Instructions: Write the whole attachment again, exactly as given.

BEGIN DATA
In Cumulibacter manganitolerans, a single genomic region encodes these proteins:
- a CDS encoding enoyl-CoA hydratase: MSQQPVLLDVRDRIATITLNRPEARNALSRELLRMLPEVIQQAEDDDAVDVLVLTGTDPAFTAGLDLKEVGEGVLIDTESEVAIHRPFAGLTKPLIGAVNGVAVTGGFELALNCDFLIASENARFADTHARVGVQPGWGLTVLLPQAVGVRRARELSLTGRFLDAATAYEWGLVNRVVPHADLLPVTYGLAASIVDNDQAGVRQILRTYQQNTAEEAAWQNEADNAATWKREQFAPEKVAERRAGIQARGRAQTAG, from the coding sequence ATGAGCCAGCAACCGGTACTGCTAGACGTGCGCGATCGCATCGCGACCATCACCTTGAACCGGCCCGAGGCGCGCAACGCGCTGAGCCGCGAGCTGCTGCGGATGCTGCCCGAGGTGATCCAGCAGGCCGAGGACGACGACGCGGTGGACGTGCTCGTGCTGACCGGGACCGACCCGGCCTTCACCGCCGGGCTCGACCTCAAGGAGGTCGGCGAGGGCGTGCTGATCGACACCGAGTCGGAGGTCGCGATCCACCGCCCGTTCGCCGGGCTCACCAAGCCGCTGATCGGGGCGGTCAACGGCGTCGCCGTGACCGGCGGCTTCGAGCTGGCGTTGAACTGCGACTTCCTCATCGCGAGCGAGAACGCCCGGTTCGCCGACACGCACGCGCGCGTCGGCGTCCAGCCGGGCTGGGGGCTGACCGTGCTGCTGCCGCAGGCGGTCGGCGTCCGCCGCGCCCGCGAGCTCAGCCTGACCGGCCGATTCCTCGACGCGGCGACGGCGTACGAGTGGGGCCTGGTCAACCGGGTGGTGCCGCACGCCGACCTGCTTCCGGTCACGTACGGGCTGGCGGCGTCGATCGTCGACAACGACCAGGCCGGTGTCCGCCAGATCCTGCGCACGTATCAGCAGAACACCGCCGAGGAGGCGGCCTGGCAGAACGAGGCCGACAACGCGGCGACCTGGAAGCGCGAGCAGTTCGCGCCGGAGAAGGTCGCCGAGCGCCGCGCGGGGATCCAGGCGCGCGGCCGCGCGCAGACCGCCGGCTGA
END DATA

In Cumulibacter manganitolerans, a single genomic region encodes these proteins:
- a CDS encoding enoyl-CoA hydratase: MSQQPVLLDVRDRIATITLNRPEARNALSRELLRMLPEVIQQAEDDDAVDVLVLTGTDPAFTAGLDLKEVGEGVLIDTESEVAIHRPFAGLTKPLIGAVNGVAVTGGFELALNCDFLIASENARFADTHARVGVQPGWGLTVLLPQAVGVRRARELSLTGRFLDAATAYEWGLVNRVVPHADLLPVTYGLAASIVDNDQAGVRQILRTYQQNTAEEAAWQNEADNAATWKREQFAPEKVAERRAGIQARGRAQTAG, from the coding sequence ATGAGCCAGCAACCGGTACTGCTAGACGTGCGCGATCGCATCGCGACCATCACCTTGAACCGGCCCGAGGCGCGCAACGCGCTGAGCCGCGAGCTGCTGCGGATGCTGCCCGAGGTGATCCAGCAGGCCGAGGACGACGACGCGGTGGACGTGCTCGTGCTGACCGGGACCGACCCGGCCTTCACCGCCGGGCTCGACCTCAAGGAGGTCGGCGAGGGCGTGCTGATCGACACCGAGTCGGAGGTCGCGATCCACCGCCCGTTCGCCGGGCTCACCAAGCCGCTGATCGGGGCGGTCAACGGCGTCGCCGTGACCGGCGGCTTCGAGCTGGCGTTGAACTGCGACTTCCTCATCGCGAGCGAGAACGCCCGGTTCGCCGACACGCACGCGCGCGTCGGCGTCCAGCCGGGCTGGGGGCTGACCGTGCTGCTGCCGCAGGCGGTCGGCGTCCGCCGCGCCCGCGAGCTCAGCCTGACCGGCCGATTCCTCGACGCGGCGACGGCGTACGAGTGGGGCCTGGTCAACCGGGTGGTGCCGCACGCCGACCTGCTTCCGGTCACGTACGGGCTGGCGGCGTCGATCGTCGACAACGACCAGGCCGGTGTCCGCCAGATCCTGCGCACGTATCAGCAGAACACCGCCGAGGAGGCGGCCTGGCAGAACGAGGCCGACAACGCGGCGACCTGGAAGCGCGAGCAGTTCGCGCCGGAGAAGGTCGCCGAGCGCCGCGCGGGGATCCAGGCGCGCGGCCGCGCGCAGACCGCCGGCTGA